We reach a kind of shed planted diagonally on a rocky hillside, with a small bush fighting for its life in the front - wormwood, probably. The wind chimes hanging above the door might have chimed if there had been wind, but Tzia promises us that we will be able to enjoy that attraction if we come in October.
To anyone accustomed to the pampering of zimmers in the North - an apple on a plastic plate, a remote-control without a cover for the batteries, half a roll of toilet paper in the bathroom, a Jacuzzi deep enough for the soles of your feet, a trampoline double high-riser bed for the night - the Wormwood Suite may seem somewhat ascetic: a straw mattress, wooden walls that reveal the previous use of the place (a goat pen) and dry wet-wipes, as a substitute for a sink.
It takes a while to get used to the unique thinking of the Zimmermans, who decided "to go no-frills" and to realize the concept of the "fundamentalist zimmer," which happens to be the last word in the field. This trend has become very popular, for example, in the Dordogne region of France, where the rich are prepared to pay a fortune for a "bed & no breakfast" in an antique sink, which in the past served as a pissoir at a monastery.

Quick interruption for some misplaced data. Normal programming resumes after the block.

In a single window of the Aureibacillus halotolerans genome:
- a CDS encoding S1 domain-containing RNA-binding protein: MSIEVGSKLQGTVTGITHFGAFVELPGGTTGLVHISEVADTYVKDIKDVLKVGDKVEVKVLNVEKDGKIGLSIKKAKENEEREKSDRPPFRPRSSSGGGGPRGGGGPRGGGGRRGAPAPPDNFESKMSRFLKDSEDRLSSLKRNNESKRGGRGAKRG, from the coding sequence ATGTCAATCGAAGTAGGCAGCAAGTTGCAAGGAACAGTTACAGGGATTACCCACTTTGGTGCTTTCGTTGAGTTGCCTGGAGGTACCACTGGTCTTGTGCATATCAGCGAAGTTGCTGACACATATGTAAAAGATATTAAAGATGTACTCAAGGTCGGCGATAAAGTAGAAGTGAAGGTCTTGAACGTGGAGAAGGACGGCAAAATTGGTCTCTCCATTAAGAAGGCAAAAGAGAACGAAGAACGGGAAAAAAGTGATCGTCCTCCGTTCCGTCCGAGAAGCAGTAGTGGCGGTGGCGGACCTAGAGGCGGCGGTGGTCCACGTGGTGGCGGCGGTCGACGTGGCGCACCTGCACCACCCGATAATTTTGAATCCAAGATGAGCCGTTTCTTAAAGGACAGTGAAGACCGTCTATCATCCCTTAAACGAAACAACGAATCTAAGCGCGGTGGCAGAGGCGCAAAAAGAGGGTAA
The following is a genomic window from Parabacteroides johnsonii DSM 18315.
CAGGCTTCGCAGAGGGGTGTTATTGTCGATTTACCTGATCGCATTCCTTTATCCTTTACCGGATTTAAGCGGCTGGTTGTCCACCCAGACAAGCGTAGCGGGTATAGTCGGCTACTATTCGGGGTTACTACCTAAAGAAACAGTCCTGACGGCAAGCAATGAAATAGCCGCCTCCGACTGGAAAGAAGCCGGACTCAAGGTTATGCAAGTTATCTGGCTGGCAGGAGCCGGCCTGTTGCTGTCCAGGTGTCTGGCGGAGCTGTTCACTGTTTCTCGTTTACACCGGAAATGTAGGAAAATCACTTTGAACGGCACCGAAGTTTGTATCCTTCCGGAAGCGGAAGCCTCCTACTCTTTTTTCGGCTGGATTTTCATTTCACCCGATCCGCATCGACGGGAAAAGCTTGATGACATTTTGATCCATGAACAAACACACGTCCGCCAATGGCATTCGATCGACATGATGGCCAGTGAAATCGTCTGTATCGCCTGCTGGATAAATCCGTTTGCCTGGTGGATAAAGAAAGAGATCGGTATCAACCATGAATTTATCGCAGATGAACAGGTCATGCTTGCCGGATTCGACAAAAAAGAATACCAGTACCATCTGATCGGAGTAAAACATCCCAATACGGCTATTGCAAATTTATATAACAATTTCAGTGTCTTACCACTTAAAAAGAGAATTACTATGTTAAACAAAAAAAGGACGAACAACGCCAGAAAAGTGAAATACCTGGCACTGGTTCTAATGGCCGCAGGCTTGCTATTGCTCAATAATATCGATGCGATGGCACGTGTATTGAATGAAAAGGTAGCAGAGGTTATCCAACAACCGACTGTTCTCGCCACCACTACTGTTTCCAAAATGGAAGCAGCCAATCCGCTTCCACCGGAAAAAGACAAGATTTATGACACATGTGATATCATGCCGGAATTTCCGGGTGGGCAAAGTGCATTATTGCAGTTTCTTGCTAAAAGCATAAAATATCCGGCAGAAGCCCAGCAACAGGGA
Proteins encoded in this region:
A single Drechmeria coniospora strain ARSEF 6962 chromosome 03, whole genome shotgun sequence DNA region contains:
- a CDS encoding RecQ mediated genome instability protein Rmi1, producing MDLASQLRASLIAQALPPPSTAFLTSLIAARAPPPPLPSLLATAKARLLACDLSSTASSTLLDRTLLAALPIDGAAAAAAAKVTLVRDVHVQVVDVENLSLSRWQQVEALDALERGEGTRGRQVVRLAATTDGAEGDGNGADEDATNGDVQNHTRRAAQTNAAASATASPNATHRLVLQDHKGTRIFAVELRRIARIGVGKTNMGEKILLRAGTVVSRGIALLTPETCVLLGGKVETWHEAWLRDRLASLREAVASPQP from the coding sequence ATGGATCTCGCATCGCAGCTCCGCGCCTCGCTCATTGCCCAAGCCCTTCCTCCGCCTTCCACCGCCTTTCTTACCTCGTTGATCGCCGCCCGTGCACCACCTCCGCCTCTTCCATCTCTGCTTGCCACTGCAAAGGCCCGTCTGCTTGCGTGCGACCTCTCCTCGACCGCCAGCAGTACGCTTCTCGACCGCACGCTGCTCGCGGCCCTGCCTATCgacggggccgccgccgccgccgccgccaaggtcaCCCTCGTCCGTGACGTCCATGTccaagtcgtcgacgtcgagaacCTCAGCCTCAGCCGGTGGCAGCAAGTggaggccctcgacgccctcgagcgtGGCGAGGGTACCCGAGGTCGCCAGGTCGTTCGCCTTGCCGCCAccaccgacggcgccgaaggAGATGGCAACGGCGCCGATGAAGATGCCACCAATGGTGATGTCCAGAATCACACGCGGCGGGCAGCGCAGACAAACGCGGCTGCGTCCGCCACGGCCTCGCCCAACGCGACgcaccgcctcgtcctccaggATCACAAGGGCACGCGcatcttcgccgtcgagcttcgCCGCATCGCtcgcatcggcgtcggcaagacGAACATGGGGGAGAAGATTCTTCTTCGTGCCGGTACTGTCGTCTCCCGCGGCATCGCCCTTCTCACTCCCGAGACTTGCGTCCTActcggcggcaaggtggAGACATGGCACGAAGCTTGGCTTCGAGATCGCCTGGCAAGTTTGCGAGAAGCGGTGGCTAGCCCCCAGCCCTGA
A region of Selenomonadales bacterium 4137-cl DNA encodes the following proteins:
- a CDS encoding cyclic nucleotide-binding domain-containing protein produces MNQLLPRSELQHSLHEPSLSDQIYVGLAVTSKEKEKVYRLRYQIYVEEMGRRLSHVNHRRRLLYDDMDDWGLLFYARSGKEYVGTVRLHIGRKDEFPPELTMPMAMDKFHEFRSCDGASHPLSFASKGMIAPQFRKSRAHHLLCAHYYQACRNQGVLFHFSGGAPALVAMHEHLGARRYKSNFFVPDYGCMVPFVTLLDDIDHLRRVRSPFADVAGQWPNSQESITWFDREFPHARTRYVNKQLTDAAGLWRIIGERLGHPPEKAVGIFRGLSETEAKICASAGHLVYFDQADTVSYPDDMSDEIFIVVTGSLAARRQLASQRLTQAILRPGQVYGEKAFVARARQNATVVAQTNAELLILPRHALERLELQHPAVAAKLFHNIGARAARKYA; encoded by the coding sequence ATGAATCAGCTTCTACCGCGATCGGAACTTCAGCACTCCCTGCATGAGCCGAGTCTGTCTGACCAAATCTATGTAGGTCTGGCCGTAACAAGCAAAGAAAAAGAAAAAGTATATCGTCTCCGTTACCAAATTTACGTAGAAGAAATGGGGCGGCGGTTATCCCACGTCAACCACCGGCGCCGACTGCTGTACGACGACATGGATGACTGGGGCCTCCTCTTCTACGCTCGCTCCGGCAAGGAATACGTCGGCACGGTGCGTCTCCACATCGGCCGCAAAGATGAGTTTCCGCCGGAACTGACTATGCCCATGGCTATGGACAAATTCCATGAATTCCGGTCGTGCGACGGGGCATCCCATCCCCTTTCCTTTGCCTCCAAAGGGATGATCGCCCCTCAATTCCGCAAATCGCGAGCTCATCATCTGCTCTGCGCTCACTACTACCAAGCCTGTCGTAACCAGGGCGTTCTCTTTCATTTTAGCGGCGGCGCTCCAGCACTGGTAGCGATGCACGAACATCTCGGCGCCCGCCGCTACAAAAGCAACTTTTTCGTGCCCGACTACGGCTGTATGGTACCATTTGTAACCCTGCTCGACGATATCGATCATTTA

But what shouts - actually, screams - from every corner in the Yesusun's establishment is modesty: In the suite itself, which as part of a special package deal costs NIS 1,500 per couple per night (all right, we'll make it NIS 150), you will be greeted by a large relief of wormwood made of matches, a work of art by Midbar Yesusun. On the windowsill is a wormwood branch in a jar, and when using the bucket and hose outside, you will be able to wash with special laundry soap made of wormwood, which is locally produced. A candle that gives off an aroma of wormwood will soothe you in the evening, and anyone who hasn't tasted the home-made wormwood preserves served in a basket of wormwood leaves, has never experienced bitterness.
For an additional NIS 135 (which they will pay you), you will also be able to enjoy both the host couple's company and piping-hot wormwood tea, which is uncomparable when it comes to preventing the accumulation of ear wax. If they like you, they will also pamper you in the morning with the specialty of the house: a refreshing wormwood omelet.
The page with the picture of wormwood that greets those entering the zimmer explains the local attractions: the wilderness park, which allows for romantic trysts; meteorite shower observations (only in mid-August, and only one meteorite per weekend); as well as special treatments and indulgences administered by the couple, together or separately: healing, peeling, mingling and reading the sole of your foot.